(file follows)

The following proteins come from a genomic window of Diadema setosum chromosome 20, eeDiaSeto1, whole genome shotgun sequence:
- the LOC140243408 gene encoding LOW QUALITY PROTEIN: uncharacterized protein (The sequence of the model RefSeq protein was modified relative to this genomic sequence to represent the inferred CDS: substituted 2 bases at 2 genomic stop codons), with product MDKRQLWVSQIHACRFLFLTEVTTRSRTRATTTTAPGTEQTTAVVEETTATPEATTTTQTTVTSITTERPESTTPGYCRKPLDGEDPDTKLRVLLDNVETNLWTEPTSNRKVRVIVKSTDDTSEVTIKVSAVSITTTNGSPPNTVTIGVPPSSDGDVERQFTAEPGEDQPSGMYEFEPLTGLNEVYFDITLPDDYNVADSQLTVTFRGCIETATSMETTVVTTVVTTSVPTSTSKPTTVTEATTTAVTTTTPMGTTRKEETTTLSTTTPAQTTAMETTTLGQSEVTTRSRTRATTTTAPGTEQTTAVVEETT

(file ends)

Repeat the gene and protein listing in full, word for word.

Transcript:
The following proteins come from a genomic window of Diadema setosum chromosome 20, eeDiaSeto1, whole genome shotgun sequence:
- the LOC140243408 gene encoding LOW QUALITY PROTEIN: uncharacterized protein (The sequence of the model RefSeq protein was modified relative to this genomic sequence to represent the inferred CDS: substituted 2 bases at 2 genomic stop codons), with product MDKRQLWVSQIHACRFLFLTEVTTRSRTRATTTTAPGTEQTTAVVEETTATPEATTTTQTTVTSITTERPESTTPGYCRKPLDGEDPDTKLRVLLDNVETNLWTEPTSNRKVRVIVKSTDDTSEVTIKVSAVSITTTNGSPPNTVTIGVPPSSDGDVERQFTAEPGEDQPSGMYEFEPLTGLNEVYFDITLPDDYNVADSQLTVTFRGCIETATSMETTVVTTVVTTSVPTSTSKPTTVTEATTTAVTTTTPMGTTRKEETTTLSTTTPAQTTAMETTTLGQSEVTTRSRTRATTTTAPGTEQTTAVVEETT